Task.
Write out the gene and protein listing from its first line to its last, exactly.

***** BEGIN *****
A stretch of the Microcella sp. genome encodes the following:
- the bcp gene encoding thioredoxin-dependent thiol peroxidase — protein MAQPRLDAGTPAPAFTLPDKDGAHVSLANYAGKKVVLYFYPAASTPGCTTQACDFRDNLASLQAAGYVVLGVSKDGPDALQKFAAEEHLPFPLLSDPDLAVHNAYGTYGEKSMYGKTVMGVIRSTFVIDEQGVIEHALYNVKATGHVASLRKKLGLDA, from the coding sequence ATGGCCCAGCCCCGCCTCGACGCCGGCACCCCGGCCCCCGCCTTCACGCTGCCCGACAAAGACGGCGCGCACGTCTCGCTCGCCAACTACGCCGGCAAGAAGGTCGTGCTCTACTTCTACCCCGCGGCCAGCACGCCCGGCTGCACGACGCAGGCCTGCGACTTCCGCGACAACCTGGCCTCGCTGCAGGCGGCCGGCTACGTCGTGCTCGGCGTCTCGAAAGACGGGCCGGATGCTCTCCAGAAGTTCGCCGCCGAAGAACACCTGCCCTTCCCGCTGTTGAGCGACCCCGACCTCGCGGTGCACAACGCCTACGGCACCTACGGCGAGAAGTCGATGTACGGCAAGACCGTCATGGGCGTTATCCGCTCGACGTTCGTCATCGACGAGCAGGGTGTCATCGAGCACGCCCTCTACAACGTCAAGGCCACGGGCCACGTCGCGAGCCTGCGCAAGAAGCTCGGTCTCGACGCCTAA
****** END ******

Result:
A stretch of the Microcella sp. genome encodes the following:
- the bcp gene encoding thioredoxin-dependent thiol peroxidase — protein MAQPRLDAGTPAPAFTLPDKDGAHVSLANYAGKKVVLYFYPAASTPGCTTQACDFRDNLASLQAAGYVVLGVSKDGPDALQKFAAEEHLPFPLLSDPDLAVHNAYGTYGEKSMYGKTVMGVIRSTFVIDEQGVIEHALYNVKATGHVASLRKKLGLDA, from the coding sequence ATGGCCCAGCCCCGCCTCGACGCCGGCACCCCGGCCCCCGCCTTCACGCTGCCCGACAAAGACGGCGCGCACGTCTCGCTCGCCAACTACGCCGGCAAGAAGGTCGTGCTCTACTTCTACCCCGCGGCCAGCACGCCCGGCTGCACGACGCAGGCCTGCGACTTCCGCGACAACCTGGCCTCGCTGCAGGCGGCCGGCTACGTCGTGCTCGGCGTCTCGAAAGACGGGCCGGATGCTCTCCAGAAGTTCGCCGCCGAAGAACACCTGCCCTTCCCGCTGTTGAGCGACCCCGACCTCGCGGTGCACAACGCCTACGGCACCTACGGCGAGAAGTCGATGTACGGCAAGACCGTCATGGGCGTTATCCGCTCGACGTTCGTCATCGACGAGCAGGGTGTCATCGAGCACGCCCTCTACAACGTCAAGGCCACGGGCCACGTCGCGAGCCTGCGCAAGAAGCTCGGTCTCGACGCCTAA